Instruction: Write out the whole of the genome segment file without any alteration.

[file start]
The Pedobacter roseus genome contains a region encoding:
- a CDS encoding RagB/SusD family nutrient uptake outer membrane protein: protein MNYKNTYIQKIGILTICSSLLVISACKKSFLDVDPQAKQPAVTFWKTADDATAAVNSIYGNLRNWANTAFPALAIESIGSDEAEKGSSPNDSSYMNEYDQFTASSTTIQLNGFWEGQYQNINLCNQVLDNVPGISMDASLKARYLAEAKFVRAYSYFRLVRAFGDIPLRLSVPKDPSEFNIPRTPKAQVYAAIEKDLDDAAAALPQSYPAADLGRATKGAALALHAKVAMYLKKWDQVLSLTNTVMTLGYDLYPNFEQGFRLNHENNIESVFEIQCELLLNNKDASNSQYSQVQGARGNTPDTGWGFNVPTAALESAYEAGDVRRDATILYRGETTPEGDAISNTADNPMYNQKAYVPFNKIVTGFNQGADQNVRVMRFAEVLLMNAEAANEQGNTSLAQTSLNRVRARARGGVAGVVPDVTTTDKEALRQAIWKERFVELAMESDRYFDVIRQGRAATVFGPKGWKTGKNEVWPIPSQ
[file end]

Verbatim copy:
The Pedobacter roseus genome contains a region encoding:
- a CDS encoding RagB/SusD family nutrient uptake outer membrane protein: protein MNYKNTYIQKIGILTICSSLLVISACKKSFLDVDPQAKQPAVTFWKTADDATAAVNSIYGNLRNWANTAFPALAIESIGSDEAEKGSSPNDSSYMNEYDQFTASSTTIQLNGFWEGQYQNINLCNQVLDNVPGISMDASLKARYLAEAKFVRAYSYFRLVRAFGDIPLRLSVPKDPSEFNIPRTPKAQVYAAIEKDLDDAAAALPQSYPAADLGRATKGAALALHAKVAMYLKKWDQVLSLTNTVMTLGYDLYPNFEQGFRLNHENNIESVFEIQCELLLNNKDASNSQYSQVQGARGNTPDTGWGFNVPTAALESAYEAGDVRRDATILYRGETTPEGDAISNTADNPMYNQKAYVPFNKIVTGFNQGADQNVRVMRFAEVLLMNAEAANEQGNTSLAQTSLNRVRARARGGVAGVVPDVTTTDKEALRQAIWKERFVELAMESDRYFDVIRQGRAATVFGPKGWKTGKNEVWPIPSQ